How to be a Great Park Neighbour

If you are lucky enough to live next to a National Park or any bushland here are some tips on what you can do to keep our bushland in great shape.

  • Regenerate weedy edges by removing weeds close to healthy bush and let the native plants establish in the area you have removed the weeds and then gradually remove more weeds. It is more manageable to go from good to bad slowly.
  • Don’t mulch or landscape the bush as this reduces biodiversity.
  • Don’t dump garden waste as this encourages weeds.
  • Don’t build structures or veggie gardens.
  • Encourage native ground covers in fire breaks to increase biodiversity.

We Can Help

Friends of Berowra Valley want to help educate you on how to encourage a healthy edge so please contact us if you want some help. We will organise a session to show you how to look after the edge and hopefully attract volunteers to help remove the weeds and regenerate the area successfully.

Dumping of Garden Waste

Dumping your garden waste and weeds is a problem because each part of the bush is a specific vegetation community. (Once the HSC Vegetation Map has loaded, zoom in to see the different vegetation communities.)  Each vegetation community supports a whole ecosystem and weed infestations impact the whole ecosystem. Often weeds are from other places where natural predators keep them under control. In this new place they can run rampant causing the whole ecosystem to be out of balance. The endemic native plants and insects have evolved together. The insects and birds pollinate the plants and the plants provide sustenance for a whole array of animals. For example the native grass Microlaena stipodes (Weeping Grass) supports over 8 native butterflies.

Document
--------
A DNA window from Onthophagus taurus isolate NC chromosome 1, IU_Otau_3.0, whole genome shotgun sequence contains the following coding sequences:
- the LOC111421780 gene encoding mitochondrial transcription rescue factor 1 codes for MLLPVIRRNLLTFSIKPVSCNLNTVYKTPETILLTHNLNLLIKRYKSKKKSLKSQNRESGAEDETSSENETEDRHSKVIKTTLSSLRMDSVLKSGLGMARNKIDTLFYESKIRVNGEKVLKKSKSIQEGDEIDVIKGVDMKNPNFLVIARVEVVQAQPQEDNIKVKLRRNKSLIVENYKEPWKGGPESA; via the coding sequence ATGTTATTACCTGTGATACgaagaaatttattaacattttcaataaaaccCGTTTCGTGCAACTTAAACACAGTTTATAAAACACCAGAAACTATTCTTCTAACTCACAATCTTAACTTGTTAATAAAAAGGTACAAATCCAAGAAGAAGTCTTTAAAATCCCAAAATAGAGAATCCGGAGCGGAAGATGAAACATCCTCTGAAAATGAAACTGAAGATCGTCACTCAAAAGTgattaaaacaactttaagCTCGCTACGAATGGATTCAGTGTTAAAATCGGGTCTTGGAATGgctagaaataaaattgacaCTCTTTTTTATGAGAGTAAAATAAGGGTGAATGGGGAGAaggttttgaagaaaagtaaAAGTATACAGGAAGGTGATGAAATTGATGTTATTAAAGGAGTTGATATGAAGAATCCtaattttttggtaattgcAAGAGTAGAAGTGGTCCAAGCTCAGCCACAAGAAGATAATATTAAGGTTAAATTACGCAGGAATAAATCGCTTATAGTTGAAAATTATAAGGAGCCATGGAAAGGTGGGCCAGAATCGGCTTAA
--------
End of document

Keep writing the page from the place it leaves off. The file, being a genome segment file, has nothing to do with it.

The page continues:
Dumping garden waste creates a cascading effect with the loss of more and more native plants and animals.

Clearing of Good Bush and ‘Landscaping’ the Bush

To remove native bush and place down mulch and plant a few species from a nursery may seem organised and structured but in reality this is what you have done:

  • Limited the number of species to 1 or 2 where naturally there may have been 30 or 40
  • Introduced a hybrid grevillea, for example, which attracts larger honeyeaters such as noisy miners, rainbow lorikeets and little wattle birds that force out the smaller birds. You end up with fewer birds in your area and overall less biodiversity.

Building Structures and Veggie Gardens

The National Park is a refuge for our native flora and fauna and NPWS (NSW Parks and Wildlife Service) will eventually make you remove the structure or veggie patch.

Building fire breaks

RFS encourage fire breaks and it is possible for them to be created in a way that supports our park. Don’t plant buffalo grass but instead encourage native ground layer species.

Working out Which Plants and How to Get Them

Check out the vegetation community map of the Hornsby Shire. Click on I want to Find an Address. Start entering your suburb and let it suggest an option, select your suburb and a street or one very close to you and a street number. Zoom in to the point on the map using the + sign.  Go back to the legend and the colour corresponds to your vegetation community.

Now you can search the below document which is a survey of the plants found in each vegetation community in the Hornsby Shire. For example if your vegetation community was Yellow Bloodwood Woodland page 38 shows you the ground layer species.

Smith and Smith Native Vegetation Communities in the Hornsby Shire 2008

The Hornsby Shire has an amazing native nursery which supplies plants to worthwhile projects in the community as well as giving free giveaways to residents however you cannot just go and purchase plants.  There are other commercial native nurseries that supply plants such as Harvest Plants and Seeds.